DES MOINES — The cost of providing expanded, government-subsidized health-care coverage to needy Iowans is projected to top $1 billion when the Iowa Health and Wellness Plan is largely implemented by July 2015, according to budget documents prepared by the state Department of Human Services.
The entire cost of the health-care expansion will be covered by the federal government until 2017, when the state begins to pick up 5 percent of the cost and then pays a 10 percent yearly match beginning in 2020 and beyond, DHS officials say. Initially, the agency estimates the total federal program cost for the expanded health care will be $324.8 million through next June 30 and almost $1.021 billion in fiscal 2015.
“It’s a large number,” said Sen. Amanda Ragan, D-Mason City, one of the architects of the bipartisan compromise approved by the split-control Legislature last session and signed by Gov. Terry Branstad. She noted the figure is similar to the uncompensated charity care that hospitals and others currently provide, which get factored into private insurance rates that consumers pay, so ultimately the hope is to contain or lower costs by getting Iowans to take more responsibility for their health decisions.
“I think this is just truly a very rough estimate,” said Sen. Jack Whitver, R-Ankeny, ranking member of the Senate Appropriations Committee and an ex officio member of the Iowa Council on Human Services, who noted the question remains whether federal and state governments can afford the expansion.
“There are so many unknowns. Obamacare’s been delayed or amended 19 times. It’s changing so much that, as people come in, we really have no idea what it’s going to look like in the end,” Whitver said. “I can’t say I’m surprised by that number,” he added. “I’m hopeful that it goes down, but I think there’s a real possibility that it will go up.”
DHS Director Charles Palmer said up to 150,000 Iowans could be enrolled in the new program — which is awaiting federal waiver approval — by the end of the current fiscal year, and DHS projections indicate the number of enrollees could build to more than 191,000 by fiscal 2017.
Enrollment of the eligible population is expected to occur over several years with 60 percent signing up in the first year and 30 percent in the second year, agency officials told members of the Iowa Council on Human Services this week. Enrollment will begin Oct. 1 and, starting Jan. 1, the plan will cover all Iowans aged 19-64 with incomes up to and including 133 percent of the federal poverty level.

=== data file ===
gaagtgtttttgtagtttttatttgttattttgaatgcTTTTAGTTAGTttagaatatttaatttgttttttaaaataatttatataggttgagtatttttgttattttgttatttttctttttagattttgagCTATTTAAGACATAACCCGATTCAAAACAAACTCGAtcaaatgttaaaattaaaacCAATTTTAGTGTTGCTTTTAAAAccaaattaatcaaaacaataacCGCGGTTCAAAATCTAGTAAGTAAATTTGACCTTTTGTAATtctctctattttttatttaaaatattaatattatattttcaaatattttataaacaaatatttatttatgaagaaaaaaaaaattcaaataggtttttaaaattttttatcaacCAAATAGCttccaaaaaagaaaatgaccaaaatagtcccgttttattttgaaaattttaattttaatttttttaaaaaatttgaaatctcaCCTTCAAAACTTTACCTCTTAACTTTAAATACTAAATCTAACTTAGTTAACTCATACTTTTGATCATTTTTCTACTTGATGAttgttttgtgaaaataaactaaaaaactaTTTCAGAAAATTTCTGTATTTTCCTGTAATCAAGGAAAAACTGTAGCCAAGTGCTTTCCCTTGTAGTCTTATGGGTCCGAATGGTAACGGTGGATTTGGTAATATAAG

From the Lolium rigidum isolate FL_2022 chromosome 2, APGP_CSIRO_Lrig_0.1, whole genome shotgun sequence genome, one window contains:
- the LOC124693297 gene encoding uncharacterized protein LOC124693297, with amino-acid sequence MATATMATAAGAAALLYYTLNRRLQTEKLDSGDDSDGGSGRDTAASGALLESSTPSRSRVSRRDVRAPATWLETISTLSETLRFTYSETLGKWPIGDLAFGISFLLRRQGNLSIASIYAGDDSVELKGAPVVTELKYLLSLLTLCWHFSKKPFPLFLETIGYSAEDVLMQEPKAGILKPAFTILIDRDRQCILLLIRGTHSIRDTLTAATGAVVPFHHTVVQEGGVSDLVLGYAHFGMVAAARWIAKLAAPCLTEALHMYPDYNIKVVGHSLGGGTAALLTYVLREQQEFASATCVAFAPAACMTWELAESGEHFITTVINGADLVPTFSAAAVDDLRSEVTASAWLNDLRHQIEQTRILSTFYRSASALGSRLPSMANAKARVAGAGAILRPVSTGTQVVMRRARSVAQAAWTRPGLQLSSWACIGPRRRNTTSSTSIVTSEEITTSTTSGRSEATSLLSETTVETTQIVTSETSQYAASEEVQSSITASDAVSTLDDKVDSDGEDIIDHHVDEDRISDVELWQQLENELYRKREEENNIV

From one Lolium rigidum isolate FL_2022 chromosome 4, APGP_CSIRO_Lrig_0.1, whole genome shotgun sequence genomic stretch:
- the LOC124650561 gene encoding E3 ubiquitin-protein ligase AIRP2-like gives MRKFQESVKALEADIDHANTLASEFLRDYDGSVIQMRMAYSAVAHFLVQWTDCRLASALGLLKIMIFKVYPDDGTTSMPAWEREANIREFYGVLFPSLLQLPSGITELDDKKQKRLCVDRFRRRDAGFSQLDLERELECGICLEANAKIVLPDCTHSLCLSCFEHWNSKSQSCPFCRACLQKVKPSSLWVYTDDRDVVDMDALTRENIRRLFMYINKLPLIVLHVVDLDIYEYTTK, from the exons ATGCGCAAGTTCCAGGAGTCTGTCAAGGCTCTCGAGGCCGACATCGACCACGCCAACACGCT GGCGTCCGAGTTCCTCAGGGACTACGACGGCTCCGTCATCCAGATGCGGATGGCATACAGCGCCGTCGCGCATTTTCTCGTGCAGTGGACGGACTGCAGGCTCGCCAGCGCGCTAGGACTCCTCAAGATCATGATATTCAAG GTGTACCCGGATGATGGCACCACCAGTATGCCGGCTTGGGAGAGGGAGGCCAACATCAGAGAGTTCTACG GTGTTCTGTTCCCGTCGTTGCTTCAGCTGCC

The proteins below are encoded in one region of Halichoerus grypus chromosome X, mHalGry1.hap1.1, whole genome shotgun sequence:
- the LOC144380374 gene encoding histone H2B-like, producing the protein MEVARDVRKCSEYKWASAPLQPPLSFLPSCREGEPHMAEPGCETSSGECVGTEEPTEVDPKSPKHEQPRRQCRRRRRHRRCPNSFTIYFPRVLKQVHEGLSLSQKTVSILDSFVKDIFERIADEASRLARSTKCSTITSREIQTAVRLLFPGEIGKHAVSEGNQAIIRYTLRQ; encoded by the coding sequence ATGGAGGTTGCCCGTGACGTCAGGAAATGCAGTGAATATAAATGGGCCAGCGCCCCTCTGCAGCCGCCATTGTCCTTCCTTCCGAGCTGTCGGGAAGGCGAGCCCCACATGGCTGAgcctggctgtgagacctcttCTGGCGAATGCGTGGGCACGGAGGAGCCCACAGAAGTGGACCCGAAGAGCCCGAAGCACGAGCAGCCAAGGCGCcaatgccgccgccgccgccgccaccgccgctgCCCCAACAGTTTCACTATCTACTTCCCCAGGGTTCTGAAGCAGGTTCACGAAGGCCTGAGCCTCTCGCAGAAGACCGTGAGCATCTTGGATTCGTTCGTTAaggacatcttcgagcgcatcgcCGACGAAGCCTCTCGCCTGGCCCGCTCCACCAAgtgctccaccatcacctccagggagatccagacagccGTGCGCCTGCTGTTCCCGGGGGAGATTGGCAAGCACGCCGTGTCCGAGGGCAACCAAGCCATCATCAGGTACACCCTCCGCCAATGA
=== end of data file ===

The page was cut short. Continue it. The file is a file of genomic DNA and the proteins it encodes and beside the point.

The plan is intended to expand access to health-care coverage for low-income, uninsured and underinsured adults. The new approach will cover adults who are not otherwise eligible for comprehensive Medicaid, Medicare or cost-effective employer sponsored insurance coverage.
Under the compromise legislation, Iowans with income up to 100 percent of the federal poverty guideline ($11,490 for a family of one and $15,510 for a family of two) would receive the same benefits as state employees with their insurance premiums being paid for entirely by federal Medicaid money.
Iowans who have yearly income between 101 percent and 133 percent of the federal poverty standards (up to $15,281 for a family of one and up to $20,268 for a family of two) will seek private coverage via the state-federal insurance exchange being established under provisions of the federal Affordable Care Act.
The addition of the Iowa Health and Wellness Plan boosted the DHS’ projected budget for federal and state spending on social services in fiscal 2015 to about $6.3 billion — nearly $1.8 billion from the state general fund and $4.5 billion from federal and other sources. Current-year funding is $5.2 billion, with federal and other sources accounting for about $3.4 billion.
The department’s overall budget request — which Palmer said could touch almost 1 million Iowans in the 12-month period beginning next July 1 — was for about 1.1 percent above Branstad’s fiscal 2015 recommendation, with factors such as a projected $35.1 million decline in federal funding and the need for a $38.2 million supplemental appropriations to cover a shortfall in Medicaid funding for the current budget year.
“It’s a budget that we think is very reasonable,” Palmer said, noting that about 85 cents of every dollar the department receives from federal, state and other sources go toward health-related programs and services.
Whitver said Iowa’s yearly Medicaid costs have been growing so adding another $100 million to the state’s cost when the 10 percent match requirement takes effect beginning in fiscal 2020 is “a very big number that we want to keep an eye on.”
Tim Albrecht, Branstad’s spokesman, said the DHS estimates are in line with the projections the administration submitted to federal Health & Human Services officials in seeking waivers to offer the new health and wellness approach. “We look forward to approval of the bipartisan Iowa Health and Wellness Plan by HHS in the near future,” he said.